2014/06/22

Tanzan Shrine Tonomine

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Tanzan Jinja 談山神社 Tanzan Shrine
Danzan Shrine, the Tōnomine Shrine (多武峯社 Tōnomine-sha)
Tōnomine Temple (多武峯寺 Tōnomine-ji),


Shinto shrine in Sakurai, Nara Prefecture, Japan

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The shrine traces its origin to a Tendai temple built in the Asuka period (538 – 710) called Tōnomine-ji, built by the monk Jo'e (643 – 666). Jo'e was the oldest son of Fujiwara no Kamatari (614 – 669), founder of the Fujiwara clan. Jo'e located the temple on Tōnomine, a peak of on the southern side of Mount Goharetsu (619 metres (2,031 ft)). Jo'e moved the remains of Kamatari to a 13-story pagoda on the site. The emperors Daigo (884 – 930) and Go-Hanazono (1419 – 1471) attached special reverence to the temple, and bestowed it with various honorifics.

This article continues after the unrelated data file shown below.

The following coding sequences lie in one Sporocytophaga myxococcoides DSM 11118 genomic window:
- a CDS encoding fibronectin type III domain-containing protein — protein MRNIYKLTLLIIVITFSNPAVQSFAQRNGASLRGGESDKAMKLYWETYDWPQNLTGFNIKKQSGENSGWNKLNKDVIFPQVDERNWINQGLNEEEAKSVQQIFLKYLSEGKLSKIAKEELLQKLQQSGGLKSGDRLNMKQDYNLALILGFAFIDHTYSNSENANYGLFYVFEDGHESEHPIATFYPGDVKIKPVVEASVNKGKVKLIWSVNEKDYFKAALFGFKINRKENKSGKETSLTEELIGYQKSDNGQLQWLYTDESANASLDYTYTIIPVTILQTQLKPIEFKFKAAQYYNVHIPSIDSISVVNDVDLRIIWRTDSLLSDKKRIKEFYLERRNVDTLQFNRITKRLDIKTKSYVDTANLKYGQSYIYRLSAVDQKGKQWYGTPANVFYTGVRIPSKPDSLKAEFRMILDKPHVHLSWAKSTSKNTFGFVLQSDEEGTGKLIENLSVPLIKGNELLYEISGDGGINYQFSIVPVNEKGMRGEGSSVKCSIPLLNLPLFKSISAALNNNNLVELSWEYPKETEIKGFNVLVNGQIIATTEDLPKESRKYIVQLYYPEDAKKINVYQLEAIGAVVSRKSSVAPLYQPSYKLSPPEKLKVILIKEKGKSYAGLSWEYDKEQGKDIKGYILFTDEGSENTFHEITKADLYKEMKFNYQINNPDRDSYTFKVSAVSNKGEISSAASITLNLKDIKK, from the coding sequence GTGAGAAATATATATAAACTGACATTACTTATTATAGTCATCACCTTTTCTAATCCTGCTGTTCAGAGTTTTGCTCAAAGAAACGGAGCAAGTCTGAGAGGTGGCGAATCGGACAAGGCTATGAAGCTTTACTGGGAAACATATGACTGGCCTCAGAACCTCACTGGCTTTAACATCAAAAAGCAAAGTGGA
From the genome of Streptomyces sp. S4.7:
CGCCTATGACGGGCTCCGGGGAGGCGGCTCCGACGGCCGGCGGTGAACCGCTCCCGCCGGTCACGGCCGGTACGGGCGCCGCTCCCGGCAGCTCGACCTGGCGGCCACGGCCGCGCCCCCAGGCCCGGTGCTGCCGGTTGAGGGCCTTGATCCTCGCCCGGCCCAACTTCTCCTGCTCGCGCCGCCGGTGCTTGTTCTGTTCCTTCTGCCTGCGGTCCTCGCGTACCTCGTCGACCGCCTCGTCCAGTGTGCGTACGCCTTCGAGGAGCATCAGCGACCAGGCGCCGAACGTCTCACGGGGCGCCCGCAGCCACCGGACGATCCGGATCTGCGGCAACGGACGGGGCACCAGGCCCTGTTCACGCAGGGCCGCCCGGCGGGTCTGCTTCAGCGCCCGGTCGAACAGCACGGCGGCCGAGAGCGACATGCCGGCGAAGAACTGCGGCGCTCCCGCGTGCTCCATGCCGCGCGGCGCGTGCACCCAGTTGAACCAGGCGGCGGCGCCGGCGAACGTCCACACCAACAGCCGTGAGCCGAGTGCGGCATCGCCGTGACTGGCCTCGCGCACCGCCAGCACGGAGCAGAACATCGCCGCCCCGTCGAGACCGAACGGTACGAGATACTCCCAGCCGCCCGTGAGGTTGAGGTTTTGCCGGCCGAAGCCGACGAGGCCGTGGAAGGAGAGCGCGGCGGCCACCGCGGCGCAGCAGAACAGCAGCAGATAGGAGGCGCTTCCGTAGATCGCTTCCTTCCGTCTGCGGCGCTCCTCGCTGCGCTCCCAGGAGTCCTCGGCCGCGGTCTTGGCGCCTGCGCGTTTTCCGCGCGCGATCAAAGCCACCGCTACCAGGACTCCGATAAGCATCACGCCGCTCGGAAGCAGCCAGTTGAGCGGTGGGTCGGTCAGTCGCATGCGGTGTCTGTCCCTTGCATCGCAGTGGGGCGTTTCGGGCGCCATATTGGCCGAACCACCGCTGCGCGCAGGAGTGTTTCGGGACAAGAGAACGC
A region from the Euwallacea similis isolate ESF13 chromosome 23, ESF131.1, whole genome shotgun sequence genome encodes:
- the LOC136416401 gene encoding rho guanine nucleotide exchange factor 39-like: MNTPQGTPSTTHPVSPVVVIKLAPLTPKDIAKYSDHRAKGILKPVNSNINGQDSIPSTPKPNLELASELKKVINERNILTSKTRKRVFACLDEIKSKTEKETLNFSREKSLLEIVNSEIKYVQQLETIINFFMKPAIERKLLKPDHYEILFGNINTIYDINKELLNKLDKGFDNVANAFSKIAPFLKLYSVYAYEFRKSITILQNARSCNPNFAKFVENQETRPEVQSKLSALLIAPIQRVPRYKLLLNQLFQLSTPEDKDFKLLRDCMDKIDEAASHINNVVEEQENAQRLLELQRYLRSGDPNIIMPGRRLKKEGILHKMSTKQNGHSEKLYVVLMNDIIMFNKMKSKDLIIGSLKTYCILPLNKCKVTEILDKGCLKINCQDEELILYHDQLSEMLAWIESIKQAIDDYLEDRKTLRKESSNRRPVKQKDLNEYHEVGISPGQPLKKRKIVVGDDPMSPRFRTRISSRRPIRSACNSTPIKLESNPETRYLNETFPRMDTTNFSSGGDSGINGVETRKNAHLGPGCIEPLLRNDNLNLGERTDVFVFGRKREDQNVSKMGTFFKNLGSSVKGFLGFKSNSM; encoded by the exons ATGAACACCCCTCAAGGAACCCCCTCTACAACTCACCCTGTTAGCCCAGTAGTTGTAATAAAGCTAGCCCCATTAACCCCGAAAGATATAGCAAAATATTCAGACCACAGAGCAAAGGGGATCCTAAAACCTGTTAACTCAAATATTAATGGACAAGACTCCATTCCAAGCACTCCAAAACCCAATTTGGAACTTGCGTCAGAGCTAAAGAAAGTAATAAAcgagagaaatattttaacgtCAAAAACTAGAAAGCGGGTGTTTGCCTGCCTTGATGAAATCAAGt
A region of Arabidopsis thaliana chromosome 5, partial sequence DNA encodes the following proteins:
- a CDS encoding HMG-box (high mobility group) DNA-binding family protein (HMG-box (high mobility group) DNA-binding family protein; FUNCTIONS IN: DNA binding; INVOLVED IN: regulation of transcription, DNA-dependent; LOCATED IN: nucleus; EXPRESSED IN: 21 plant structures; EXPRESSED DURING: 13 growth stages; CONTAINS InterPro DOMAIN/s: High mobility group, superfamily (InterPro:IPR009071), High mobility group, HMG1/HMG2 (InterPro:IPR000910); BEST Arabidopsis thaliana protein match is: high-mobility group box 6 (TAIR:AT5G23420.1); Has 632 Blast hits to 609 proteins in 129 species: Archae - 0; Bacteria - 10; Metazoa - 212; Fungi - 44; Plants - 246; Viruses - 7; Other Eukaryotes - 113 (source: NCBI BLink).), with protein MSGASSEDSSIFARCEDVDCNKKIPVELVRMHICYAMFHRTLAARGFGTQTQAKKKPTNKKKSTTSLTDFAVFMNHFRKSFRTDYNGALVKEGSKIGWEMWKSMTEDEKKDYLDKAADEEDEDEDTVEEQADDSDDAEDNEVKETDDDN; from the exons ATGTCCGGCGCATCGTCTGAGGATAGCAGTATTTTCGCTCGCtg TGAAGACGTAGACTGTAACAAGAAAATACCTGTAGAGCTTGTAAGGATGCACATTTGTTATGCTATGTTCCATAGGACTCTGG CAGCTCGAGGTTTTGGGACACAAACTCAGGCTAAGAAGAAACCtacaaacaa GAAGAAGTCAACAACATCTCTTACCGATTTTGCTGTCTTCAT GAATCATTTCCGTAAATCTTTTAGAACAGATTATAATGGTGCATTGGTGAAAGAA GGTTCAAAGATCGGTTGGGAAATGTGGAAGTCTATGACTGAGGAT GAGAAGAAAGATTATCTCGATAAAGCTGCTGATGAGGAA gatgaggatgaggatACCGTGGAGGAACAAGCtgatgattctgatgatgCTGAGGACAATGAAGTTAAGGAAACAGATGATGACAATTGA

Under shinbutsu-shūgō, a system of syncretism of Buddhism and kami worship, the site was both a Shinto shrine and a Buddhist temple. The Tanzan Shrine and Tōnomine-ji coexisted on the same site. Tōnomine-ji had two subtemples located within its precincts, Myōraku-ji and Shōryō-in (聖霊院). The shrine received significant financial support from the Tokugawa bakufu during the Edo period (1603 – 1868).

During the anti-Buddhist shinbutsu bunri movement after the Meiji Restoration of 1868 Tanzan Shrine was designated solely as a Shinto shrine dedicated to the worship of the kami of Fujiwara no Kamatari. The Buddhist structures of the shrine were rededicated as Shinto structures. Under the Modern system of ranked Shinto Shrines, the Tanzan Shrine was designated a bekkaku kanreisha in 1874, an Imperial shrine of special status. The shrine lost this designation after the abolition of the ranked shrine system after World War II.